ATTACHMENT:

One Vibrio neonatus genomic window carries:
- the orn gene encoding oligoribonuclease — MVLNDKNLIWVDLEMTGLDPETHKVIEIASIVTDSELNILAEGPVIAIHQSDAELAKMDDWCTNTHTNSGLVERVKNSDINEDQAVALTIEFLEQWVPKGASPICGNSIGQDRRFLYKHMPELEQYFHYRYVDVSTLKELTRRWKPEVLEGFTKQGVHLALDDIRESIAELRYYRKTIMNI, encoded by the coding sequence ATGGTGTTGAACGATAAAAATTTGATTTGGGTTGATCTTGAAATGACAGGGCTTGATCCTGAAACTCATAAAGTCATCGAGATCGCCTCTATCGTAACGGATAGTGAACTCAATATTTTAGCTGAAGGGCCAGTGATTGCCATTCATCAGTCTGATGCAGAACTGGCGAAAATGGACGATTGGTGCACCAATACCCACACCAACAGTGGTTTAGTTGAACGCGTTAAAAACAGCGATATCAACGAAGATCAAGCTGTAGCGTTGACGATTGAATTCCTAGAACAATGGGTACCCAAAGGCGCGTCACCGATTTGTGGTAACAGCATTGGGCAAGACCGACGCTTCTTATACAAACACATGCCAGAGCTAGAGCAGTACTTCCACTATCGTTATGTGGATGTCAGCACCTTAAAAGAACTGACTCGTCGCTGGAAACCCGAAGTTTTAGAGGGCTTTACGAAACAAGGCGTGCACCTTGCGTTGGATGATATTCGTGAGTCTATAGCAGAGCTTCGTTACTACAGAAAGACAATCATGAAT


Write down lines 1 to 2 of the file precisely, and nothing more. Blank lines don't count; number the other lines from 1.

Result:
One Vibrio neonatus genomic window carries:
- the orn gene encoding oligoribonuclease — MVLNDKNLIWVDLEMTGLDPETHKVIEIASIVTDSELNILAEGPVIAIHQSDAELAKMDDWCTNTHTNSGLVERVKNSDINEDQAVALTIEFLEQWVPKGASPICGNSIGQDRRFLYKHMPELEQYFHYRYVDVSTLKELTRRWKPEVLEGFTKQGVHLALDDIRESIAELRYYRKTIMNI, encoded by the coding sequence ATGGTGTTGAACGATAAAAATTTGATTTGGGTTGATCTTGAAATGACAGGGCTTGATCCTGAAACTCATAAAGTCATCGAGATCGCCTCTATCGTAACGGATAGTGAACTCAATATTTTAGCTGAAGGGCCAGTGATTGCCATTCATCAGTCTGATGCAGAACTGGCGAAAATGGACGATTGGTGCACCAATACCCACACCAACAGTGGTTTAGTTGAACGCGTTAAAAACAGCGATATCAACGAAGATCAAGCTGTAGCGTTGACGATTGAATTCCTAGAACAATGGGTACCCAAAGGCGCGTCACCGATTTGTGGTAACAGCATTGGGCAAGACCGACGCTTCTTATACAAACACATGCCAGAGCTAGAGCAGTACTTCCACTATCGTTATGTGGATGTCAGCACCTTAAAAGAACTGACTCGTCGCTGGAAACCCGAAGTTTTAGAGGGCTTTACGAAACAAGGCGTGCACCTTGCGTTGGATGATATTCGTGAGTCTATAGCAGAGCTTCGTTACTACAGAAAGACAATCATGAAT